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Downward movement of syringe pumps reduces syringe output.

H Kern, A Kuring, U Redlich, UR Döpfmer, NM Sims, CD Spies, WJ Kox. Br J Anaesth 2001: 86: 828-31

The aim of this study was to measure the function of different syringe pumps after lowering the height of the pumps by the maximum distance found in clinical practice. In particular, the effect of infusion rate on the output of the syringe pump, and the minimum infusion rate that gave a predetermined infusion delay were measured. Three syringe pumps with their respective infusion lines were tested. Injectomat C (German) with its 150 cm long infusion line, Ivac 770 (USA) with its 200 cm infusion line, and Perfusor fm (German) with its 150 cm long infusion line. A 50 ml Injectomat syringe was used for all experiments. In-vivo closed system simulation was achieved by using glass capillaries, 0.5 mm diameter and 1 meter long. At the end of the capillaries, a manometer was used to simulate a central venous pressure of 8 mm Hg. The syringes were connected to the closed system, and pumps were started with a minimum flow rate of 1 ml/hr and kept running throughout the experiment using a colored fluid. When the fluid reached a marked area on the capillaries, the syringes were lowered by 80 or 130 cm for adult and neonatal settings, respectively. The time until the marked area was reached again was recorded. The following variables were determined: the distance of the reflux back into the infusion system of the liquid column; the distance of the reflux of the liquid column; the time without movement of the liquid column; and the time for the liquid column to reach the starting position again. The infusion volume that was not administered was calculated according to the stopped time and flow rate. The experiment was repeated using the flow rates of 1, 2, 3, 5, and 10 ml/hr, and repeating each measurement 8 to 10 times. The compliance of each system was caculated.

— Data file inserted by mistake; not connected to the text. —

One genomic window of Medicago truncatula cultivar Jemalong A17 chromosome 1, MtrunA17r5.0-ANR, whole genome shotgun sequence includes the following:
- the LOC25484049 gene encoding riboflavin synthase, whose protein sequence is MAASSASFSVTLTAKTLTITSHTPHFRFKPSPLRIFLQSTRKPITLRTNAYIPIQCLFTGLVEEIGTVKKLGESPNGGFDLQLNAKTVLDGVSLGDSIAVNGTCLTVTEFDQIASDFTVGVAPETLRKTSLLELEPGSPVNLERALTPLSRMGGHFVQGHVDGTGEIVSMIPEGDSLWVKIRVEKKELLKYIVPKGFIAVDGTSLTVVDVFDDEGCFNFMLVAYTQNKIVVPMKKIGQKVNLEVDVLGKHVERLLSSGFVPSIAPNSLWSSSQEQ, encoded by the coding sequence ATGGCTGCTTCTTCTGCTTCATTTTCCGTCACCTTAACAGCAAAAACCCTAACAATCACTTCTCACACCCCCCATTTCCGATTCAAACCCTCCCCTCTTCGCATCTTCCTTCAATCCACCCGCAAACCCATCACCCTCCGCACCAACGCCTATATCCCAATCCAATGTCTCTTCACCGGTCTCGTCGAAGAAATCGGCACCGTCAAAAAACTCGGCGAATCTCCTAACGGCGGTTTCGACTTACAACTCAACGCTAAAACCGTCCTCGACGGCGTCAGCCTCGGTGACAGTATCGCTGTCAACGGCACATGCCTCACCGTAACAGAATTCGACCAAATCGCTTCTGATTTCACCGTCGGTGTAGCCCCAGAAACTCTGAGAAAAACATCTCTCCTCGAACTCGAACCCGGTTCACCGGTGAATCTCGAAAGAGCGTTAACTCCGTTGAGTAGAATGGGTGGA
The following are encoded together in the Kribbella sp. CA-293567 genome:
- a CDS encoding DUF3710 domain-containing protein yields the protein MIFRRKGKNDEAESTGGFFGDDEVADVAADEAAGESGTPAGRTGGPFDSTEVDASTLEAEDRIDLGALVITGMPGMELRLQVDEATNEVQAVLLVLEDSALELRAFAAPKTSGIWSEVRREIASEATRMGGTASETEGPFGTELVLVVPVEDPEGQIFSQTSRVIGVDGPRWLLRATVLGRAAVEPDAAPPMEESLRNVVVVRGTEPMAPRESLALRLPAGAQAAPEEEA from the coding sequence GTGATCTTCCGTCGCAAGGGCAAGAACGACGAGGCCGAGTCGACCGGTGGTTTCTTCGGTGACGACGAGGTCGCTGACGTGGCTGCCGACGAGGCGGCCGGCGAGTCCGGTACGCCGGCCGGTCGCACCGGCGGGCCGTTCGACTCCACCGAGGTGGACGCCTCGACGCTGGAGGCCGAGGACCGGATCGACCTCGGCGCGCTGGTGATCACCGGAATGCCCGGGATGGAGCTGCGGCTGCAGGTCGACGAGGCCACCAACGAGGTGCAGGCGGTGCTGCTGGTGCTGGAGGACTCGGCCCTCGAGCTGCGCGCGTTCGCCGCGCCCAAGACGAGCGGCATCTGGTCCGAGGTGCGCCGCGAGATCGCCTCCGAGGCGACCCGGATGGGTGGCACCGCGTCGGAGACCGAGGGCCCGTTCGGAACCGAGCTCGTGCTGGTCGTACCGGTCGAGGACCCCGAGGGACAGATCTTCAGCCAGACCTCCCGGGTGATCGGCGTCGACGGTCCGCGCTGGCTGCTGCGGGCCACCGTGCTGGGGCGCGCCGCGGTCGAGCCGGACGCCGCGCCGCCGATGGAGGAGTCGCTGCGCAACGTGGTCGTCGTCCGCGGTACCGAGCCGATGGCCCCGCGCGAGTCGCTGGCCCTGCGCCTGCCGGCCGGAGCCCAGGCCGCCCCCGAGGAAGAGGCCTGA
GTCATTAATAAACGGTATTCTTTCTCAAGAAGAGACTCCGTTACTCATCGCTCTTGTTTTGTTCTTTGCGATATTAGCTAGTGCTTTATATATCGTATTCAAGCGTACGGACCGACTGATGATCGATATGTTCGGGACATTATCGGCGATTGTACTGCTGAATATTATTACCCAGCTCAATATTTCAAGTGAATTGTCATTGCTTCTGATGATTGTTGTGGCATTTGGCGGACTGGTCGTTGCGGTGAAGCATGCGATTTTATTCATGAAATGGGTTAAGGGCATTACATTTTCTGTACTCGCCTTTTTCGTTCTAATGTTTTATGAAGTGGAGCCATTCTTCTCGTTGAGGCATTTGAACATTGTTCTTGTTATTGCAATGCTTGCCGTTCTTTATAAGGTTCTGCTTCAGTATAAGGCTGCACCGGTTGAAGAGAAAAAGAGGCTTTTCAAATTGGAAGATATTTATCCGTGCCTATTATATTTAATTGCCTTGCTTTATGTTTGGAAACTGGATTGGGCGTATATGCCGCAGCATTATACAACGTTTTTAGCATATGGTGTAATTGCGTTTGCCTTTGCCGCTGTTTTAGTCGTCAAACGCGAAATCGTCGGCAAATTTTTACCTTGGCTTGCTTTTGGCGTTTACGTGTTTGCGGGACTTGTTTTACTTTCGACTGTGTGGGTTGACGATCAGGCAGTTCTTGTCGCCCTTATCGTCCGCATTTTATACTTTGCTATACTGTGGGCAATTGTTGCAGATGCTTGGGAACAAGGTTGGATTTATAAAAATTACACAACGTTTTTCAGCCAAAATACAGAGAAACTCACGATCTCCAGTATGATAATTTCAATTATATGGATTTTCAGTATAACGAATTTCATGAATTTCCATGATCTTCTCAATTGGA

Comments: There was a significant exponential negative correlation between flow rate and time without effective infusion for all three systems tested. Using an exponential regression, it was estimated that at the adult setting, where the pumps were lowered by 80 cm, that at a minimum flow rates of 4.4 ml/hr, there would be an effective time without infusion of 60 sec; and at a minimum of 2.6 ml/hr the duration of time without effective infusion would be 120 sec. Likewise, for the neonatal settings, when lowering the infusion pump by 130 cm, a minimal infusion rate of 6 ml/hr resulted in a time of 60 sec, and 4.3 ml/hr gave a time of 120 sec without infusion. Relevant time without infusion was found up to infusion rates of >5ml/hr. The compliance of the Injectomat-C and Perfusor fm pump systems were similar, 81 and 85µl/mm Hg, respectively, but that of the Ivac 770 was significantly greater, at 103 µl/mm Hg. This compliance was positively correlated with the time without infusion. This demonstrated that the height at which the pump is placed, the compliance of the delivery system, and the dialed flow rate, all play a significant role in the amount of infusion that is actually delivered.

When we transport a precariously labile infant after surgery to the intensive care unit, there are usually several infusion pumps attached to the patient. It is not uncommon that there is insufficient space near the patient to secure all the pumps. Often, these pumps are placed on a shelf below the patient. We are all very familiar with the changes in flow rate associated with the diameter and length of an intravenous cannula and the height of the infusion bag. Nevertheless, when an infusion pump is used, many of us think that the pump will deliver whatever we set, regardless of where we place the pump. If it is not possible to maintain the height of the infusion pump at the same level during transport as in the operating room, the flow rate should be adjusted to <5ml/hr. An infusion system with minimum filling volume and compliance is always preferable. With advances in technology, we tend to put too much faith in machines and their arrogant digital readouts. This paper jogs us back to reality.

Reviewed by: Hoshi J. Khambatta, MD
Babies & Children's Hospital
Columbia Presbyterian Medical Center, NY
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